Zlata's Diary

Zlata's Diary

3.7 (7,092 ratings by Goodreads)
By (author)  , Translated by  , Introduction by 

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Zlata Filipovic was given a diary shortly before her tenth birthday and began to write in it regularly. She was an ordinary, if unusuallyintelligent and articulate little girl, and her preoccupations include whether or not to join the Madonna fan club, her piano lessons, her friends andher new skis. But the distant murmur of war draws closer to her Sarajevo home. Her father starts to wear military uniform and herfriends begin to leave the city. One day, school is closed and the next day bombardments begin. The pathos and power of Zlata's diary comes from watching the destruction of a childhood. Her circle of friends isincreasingly replaced by international journalists who come to hear of this little girl's courage and resilience. But the reality is that, as they flyoff with the latest story of Zlata, she remains behind, writing her deepest feelings to 'Mimmy', her diary, and her last remaining friend.show more

Product details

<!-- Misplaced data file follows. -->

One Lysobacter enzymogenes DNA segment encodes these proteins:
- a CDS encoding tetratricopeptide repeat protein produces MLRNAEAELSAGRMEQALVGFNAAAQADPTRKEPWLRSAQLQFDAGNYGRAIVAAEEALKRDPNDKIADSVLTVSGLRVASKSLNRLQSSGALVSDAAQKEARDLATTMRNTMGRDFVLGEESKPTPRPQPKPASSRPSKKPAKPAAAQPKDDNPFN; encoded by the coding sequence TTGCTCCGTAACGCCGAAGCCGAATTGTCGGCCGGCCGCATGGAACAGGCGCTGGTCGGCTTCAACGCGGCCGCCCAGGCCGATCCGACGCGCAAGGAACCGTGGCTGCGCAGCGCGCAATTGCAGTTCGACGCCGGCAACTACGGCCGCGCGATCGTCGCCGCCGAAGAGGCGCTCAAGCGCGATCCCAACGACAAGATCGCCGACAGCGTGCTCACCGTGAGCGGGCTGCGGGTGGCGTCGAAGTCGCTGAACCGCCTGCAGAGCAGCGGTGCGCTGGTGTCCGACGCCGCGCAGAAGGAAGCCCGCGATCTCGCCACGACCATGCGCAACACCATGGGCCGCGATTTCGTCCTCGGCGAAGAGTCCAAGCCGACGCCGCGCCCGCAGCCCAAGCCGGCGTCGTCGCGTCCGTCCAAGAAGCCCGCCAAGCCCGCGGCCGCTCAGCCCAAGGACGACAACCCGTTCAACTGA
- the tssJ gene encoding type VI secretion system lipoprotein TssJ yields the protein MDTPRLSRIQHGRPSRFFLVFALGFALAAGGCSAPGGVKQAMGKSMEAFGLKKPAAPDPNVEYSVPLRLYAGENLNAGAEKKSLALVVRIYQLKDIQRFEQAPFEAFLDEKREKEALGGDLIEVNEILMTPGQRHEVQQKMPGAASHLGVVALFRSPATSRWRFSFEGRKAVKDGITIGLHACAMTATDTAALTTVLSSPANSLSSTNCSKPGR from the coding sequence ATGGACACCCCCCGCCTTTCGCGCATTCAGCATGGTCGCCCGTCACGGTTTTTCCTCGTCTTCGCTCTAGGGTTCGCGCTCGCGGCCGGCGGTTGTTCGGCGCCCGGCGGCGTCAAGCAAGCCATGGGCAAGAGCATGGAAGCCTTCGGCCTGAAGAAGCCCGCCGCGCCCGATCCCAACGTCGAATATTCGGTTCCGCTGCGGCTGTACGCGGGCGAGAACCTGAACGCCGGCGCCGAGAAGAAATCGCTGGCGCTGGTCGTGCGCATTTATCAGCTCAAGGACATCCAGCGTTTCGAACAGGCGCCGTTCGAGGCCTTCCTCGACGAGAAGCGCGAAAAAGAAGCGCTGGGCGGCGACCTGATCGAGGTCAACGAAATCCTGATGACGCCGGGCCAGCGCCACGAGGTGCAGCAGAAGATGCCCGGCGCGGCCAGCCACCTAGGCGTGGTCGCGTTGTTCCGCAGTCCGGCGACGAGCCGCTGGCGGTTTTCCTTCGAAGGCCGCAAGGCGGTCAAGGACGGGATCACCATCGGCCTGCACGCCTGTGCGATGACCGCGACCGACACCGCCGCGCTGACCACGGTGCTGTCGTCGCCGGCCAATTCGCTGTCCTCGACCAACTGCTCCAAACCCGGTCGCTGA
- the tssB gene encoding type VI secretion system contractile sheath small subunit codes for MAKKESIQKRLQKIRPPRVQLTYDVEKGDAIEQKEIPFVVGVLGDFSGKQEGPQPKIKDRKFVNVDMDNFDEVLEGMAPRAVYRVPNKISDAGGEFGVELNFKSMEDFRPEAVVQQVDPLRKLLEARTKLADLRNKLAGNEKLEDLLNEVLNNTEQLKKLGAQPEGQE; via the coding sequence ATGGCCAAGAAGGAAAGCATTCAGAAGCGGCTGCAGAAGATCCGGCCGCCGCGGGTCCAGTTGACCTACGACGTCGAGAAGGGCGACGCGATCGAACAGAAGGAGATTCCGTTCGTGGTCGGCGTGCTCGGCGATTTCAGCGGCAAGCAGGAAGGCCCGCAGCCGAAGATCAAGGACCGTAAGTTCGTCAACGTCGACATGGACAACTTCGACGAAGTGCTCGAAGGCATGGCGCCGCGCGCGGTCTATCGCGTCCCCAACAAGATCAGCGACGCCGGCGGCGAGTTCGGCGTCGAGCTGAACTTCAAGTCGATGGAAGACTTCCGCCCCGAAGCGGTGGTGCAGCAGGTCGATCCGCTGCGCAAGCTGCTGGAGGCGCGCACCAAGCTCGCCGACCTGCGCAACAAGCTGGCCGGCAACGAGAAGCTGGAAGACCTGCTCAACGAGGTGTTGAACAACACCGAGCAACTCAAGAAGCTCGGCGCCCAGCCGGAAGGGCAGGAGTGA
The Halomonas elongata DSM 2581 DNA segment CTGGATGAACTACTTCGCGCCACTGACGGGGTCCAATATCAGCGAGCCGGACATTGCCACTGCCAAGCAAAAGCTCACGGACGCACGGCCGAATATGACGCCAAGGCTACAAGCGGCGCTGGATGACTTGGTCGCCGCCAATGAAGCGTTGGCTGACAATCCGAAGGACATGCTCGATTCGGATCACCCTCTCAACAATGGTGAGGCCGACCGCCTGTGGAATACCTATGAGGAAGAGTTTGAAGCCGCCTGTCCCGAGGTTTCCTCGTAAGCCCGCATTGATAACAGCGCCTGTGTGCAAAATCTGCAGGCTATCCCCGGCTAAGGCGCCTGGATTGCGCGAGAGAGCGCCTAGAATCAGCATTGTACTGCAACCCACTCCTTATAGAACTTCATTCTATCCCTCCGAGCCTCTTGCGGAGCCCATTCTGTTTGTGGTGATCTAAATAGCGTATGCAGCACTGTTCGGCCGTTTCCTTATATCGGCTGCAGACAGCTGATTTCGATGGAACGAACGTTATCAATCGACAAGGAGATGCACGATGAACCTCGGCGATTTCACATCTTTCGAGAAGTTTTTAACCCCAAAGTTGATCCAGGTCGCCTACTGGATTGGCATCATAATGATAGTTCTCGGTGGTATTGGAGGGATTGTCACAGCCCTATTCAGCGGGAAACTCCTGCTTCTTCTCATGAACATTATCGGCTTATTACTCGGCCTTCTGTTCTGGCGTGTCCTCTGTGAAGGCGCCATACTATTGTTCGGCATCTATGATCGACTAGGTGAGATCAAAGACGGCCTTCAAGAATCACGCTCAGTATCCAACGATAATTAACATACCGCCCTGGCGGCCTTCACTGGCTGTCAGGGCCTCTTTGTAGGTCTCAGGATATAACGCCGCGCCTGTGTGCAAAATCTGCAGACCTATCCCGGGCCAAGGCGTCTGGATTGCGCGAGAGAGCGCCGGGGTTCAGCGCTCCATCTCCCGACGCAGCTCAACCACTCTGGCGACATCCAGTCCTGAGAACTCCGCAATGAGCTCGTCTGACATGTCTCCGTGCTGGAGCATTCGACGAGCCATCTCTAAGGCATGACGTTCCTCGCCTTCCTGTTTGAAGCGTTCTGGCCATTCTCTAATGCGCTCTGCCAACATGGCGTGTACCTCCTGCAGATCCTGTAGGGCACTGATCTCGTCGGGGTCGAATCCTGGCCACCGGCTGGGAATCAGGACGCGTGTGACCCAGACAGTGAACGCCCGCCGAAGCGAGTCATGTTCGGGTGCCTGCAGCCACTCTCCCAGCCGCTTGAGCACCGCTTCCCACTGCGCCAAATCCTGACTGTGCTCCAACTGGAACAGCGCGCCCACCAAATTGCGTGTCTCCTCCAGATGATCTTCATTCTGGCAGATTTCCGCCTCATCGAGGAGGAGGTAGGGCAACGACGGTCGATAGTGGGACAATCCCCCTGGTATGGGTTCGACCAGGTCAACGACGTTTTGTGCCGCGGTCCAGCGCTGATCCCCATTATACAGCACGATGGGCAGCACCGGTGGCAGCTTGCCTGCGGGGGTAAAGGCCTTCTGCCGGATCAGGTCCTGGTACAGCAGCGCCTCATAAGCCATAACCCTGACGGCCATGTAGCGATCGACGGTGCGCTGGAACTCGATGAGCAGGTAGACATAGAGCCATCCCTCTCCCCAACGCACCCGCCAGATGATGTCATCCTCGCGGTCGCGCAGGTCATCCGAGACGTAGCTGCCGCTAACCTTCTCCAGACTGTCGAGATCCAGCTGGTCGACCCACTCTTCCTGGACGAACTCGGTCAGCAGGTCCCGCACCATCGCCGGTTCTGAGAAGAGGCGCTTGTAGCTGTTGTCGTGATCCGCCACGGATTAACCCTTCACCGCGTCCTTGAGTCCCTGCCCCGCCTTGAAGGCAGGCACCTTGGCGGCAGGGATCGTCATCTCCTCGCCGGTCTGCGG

• 12-17
  • Paperback | 208 pages
  • 112 x 182 x 18mm | 99.79g
  • Penguin Books Ltd
  • United Kingdom
  • English
  • illustrations facisms., portraits
  • 0140374639
  • 9780140374636
  • 89,698

Review quote

The only bright thing to come from [Sarajevo?s] recent history. ("USA Today") Conveys the bewilderment and horror of modern-day conflict... One of Zlata's gifts lies in throwing a human light on intolerable events. ("San Francisco Chronicle")show more

Review Text

Originally published in Croat by UNICEF, this is the wartime diary of a Sarajevo girl who has since moved to Paris. Zlata began keeping her diary at the age of 11, nearly eight months before the shelling of Sarajevo began. A chronicle that begins in September 1991 with Zlata buying school supplies is forced, by March 1993, to reckon with the fact that all "the schools near me are either unusable or full of refugees." Zlata's voice, understandably, has difficulty maturing at a pace demanded by the events it records, and some passages communicate more bathos than outrage or insight. But that's history's fault, not Zlata's. (Kirkus Reviews)show more

About Zlata Filipovic

Zlata Filipovic was born in 1980. From 1991 to 1993 she wrote in her diary of her experiences living during the war in Sarajevo. Zlata escaped in 1993 and went to St Andrews College in Dublin, and then to Oxford University where she graduated in 2001 with a degree in Human Sciences.show more

Rating details

7,092 ratings
3.7 out of 5 stars
5 24% (1,686)
4 35% (2,505)
3 31% (2,199)
2 8% (548)
1 2% (154)
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